gregobagel/iStockBy ARIELLE MITROPOULOS, ABC NEWS
(BOSTON) — Every year, more than 20 million visitors flock to Boston’s Faneuil Hall Marketplace, which, after being closed for several months, reopened July 1.
But for the first time in its nearly 300-year history, it’s largely empty.
“There is no foot traffic,” business owner Sara Youngelson told ABC News. “It is so far and few between, it’s just been really, really tough.”
For Youngelson, who owns five businesses in the Faneuil Hall and Quincy Market area, the past five months have been some of the most difficult of her 30-year career as a merchant in the historic marketplace
Many merchants and shop owners across the Northeast were optimistic that reopening later in the summer could help offset economic damage caused by the pandemic, but with newly instated state travel restrictions affecting tourism, many are no longer as hopeful.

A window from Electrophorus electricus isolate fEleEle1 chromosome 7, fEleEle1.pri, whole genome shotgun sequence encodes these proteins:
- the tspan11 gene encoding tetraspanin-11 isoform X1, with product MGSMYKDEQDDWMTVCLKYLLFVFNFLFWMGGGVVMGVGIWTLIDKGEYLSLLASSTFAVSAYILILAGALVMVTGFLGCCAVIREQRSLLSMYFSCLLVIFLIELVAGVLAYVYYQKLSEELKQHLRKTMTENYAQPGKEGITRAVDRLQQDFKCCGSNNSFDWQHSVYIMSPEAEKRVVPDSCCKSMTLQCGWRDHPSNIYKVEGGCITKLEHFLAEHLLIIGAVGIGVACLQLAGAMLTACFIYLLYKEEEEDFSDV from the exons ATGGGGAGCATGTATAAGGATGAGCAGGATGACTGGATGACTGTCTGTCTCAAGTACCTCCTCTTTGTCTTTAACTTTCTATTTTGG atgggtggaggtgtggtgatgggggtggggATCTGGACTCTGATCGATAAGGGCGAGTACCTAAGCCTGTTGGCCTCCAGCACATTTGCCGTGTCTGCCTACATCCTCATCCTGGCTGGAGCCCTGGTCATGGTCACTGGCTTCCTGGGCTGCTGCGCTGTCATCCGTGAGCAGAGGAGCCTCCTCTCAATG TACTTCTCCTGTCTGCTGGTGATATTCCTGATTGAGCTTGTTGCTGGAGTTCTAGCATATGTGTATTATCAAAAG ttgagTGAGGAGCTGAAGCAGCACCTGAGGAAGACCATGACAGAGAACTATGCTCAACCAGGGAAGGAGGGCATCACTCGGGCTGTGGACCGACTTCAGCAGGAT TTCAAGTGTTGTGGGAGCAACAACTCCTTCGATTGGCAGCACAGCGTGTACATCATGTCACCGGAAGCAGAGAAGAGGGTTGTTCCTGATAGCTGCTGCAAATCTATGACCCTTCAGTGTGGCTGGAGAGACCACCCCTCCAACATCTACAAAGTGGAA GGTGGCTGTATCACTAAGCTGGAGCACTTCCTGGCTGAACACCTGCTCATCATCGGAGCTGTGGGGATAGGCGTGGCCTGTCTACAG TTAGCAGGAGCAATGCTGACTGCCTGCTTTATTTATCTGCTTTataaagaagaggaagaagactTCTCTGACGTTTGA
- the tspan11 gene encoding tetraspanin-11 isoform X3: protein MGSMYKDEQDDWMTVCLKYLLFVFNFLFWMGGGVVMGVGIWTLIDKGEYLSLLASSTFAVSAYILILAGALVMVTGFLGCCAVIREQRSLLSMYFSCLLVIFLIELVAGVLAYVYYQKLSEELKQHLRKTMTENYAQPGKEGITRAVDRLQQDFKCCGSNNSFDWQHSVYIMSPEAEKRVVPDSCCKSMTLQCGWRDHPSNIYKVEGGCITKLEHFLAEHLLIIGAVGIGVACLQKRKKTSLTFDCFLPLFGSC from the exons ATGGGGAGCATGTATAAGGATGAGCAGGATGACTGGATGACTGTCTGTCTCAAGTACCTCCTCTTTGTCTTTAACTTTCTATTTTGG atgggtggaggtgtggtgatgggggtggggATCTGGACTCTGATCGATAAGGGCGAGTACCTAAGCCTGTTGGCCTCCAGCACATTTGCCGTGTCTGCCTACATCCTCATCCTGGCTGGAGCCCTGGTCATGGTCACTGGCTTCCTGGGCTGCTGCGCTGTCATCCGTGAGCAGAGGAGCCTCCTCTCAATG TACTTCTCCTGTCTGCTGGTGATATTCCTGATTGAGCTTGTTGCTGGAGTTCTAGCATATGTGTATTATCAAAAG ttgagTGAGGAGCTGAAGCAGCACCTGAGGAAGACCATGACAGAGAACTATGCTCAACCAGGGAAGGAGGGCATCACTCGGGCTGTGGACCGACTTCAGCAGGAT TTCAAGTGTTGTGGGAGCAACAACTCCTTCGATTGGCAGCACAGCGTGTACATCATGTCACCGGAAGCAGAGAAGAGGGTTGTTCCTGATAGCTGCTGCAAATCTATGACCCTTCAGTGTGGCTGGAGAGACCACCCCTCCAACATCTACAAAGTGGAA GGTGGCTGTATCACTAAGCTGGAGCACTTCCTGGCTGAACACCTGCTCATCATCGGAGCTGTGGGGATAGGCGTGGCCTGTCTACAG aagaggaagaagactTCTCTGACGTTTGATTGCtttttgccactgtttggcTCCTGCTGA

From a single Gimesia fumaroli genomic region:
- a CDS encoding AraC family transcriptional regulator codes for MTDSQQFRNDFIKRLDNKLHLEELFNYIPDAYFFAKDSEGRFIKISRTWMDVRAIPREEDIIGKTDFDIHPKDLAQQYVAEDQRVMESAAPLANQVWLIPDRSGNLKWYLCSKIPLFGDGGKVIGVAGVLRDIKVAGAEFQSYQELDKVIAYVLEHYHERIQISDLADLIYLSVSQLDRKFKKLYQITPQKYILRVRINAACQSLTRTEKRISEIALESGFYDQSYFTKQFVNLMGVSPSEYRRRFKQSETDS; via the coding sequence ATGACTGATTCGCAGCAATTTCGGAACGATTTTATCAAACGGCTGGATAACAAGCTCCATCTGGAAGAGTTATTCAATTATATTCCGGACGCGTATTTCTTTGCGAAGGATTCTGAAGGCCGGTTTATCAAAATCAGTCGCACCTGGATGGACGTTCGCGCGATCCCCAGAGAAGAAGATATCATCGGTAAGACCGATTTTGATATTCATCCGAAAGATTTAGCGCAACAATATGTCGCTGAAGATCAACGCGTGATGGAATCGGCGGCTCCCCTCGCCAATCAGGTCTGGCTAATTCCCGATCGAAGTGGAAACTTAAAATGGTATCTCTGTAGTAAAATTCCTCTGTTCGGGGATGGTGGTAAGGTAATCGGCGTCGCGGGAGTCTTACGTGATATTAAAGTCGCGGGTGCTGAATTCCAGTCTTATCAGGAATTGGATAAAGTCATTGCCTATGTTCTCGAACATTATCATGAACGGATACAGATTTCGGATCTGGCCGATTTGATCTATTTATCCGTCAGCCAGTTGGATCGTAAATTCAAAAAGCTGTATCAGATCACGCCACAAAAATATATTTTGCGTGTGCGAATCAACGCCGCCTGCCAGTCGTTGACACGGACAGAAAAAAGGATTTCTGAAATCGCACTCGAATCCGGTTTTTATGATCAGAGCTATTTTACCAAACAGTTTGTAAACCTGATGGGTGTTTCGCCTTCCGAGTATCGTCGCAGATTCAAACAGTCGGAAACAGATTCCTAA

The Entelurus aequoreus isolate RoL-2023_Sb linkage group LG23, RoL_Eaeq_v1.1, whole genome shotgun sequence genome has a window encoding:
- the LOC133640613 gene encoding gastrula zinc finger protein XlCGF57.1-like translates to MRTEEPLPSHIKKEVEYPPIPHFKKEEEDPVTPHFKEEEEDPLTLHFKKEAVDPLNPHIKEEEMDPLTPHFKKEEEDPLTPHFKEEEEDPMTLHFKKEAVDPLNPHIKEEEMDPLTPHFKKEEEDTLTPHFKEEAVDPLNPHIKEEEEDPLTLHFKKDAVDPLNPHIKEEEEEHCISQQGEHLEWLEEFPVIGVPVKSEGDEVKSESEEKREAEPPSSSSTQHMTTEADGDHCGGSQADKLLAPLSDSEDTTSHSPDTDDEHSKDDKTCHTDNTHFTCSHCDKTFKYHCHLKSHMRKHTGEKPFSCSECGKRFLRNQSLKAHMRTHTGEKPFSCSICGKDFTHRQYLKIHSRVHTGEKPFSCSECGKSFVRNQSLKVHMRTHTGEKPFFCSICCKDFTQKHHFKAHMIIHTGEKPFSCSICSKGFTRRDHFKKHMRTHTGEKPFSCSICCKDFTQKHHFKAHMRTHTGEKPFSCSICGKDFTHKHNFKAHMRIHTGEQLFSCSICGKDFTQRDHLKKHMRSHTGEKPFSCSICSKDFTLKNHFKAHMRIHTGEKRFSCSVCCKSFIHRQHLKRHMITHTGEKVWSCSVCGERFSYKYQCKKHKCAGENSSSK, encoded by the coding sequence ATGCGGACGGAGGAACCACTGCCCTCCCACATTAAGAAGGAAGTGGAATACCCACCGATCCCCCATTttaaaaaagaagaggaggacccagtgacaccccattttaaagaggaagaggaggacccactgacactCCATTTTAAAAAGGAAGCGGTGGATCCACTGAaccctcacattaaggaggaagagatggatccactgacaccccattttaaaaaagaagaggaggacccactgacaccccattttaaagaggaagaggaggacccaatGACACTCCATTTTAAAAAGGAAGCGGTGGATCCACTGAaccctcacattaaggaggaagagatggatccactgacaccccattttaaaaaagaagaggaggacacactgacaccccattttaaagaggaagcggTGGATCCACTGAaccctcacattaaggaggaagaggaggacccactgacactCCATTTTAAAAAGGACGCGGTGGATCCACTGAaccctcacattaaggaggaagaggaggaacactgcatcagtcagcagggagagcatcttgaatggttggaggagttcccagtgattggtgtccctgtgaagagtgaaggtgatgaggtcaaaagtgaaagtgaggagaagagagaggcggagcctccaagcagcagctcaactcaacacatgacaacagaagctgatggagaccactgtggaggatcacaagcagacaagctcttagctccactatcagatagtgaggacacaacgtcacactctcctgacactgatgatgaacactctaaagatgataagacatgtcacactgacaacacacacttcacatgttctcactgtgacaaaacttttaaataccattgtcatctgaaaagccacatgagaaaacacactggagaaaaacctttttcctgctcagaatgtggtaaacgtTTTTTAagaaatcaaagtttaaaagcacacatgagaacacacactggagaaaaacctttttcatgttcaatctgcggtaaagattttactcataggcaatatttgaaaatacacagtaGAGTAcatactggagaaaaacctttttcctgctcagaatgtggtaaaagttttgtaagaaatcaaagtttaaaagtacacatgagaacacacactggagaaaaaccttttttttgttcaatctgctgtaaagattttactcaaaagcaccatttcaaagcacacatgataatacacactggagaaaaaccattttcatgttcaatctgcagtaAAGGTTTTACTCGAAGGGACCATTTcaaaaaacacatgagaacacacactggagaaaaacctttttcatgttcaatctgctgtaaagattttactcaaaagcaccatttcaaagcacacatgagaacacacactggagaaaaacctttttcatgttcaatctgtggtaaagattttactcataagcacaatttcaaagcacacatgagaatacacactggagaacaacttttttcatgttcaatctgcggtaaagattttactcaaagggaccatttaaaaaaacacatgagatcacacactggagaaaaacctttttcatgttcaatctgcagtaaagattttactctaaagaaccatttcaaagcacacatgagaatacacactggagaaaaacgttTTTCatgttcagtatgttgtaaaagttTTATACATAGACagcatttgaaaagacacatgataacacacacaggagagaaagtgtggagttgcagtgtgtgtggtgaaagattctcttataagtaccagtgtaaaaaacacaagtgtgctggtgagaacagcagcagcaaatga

As novel coronavirus cases surged across the country, Massachusetts and seven other Northeast states — Rhode Island, Connecticut, Vermont, New Hampshire, Maine, New York and New Jersey — implemented a 14-day self-quarantines, albeit with regulations that varied by state.
“Tourism is a major part of our business,” Youngelson explained. “We rely on the tour buses, we rely on planes coming in at Logan Airport. We rely on trains, we rely on cruise ships.”
The new restrictions have only further reduced the number of tourists, who, from mid-May through October, help generate most of the revenue for these businesses.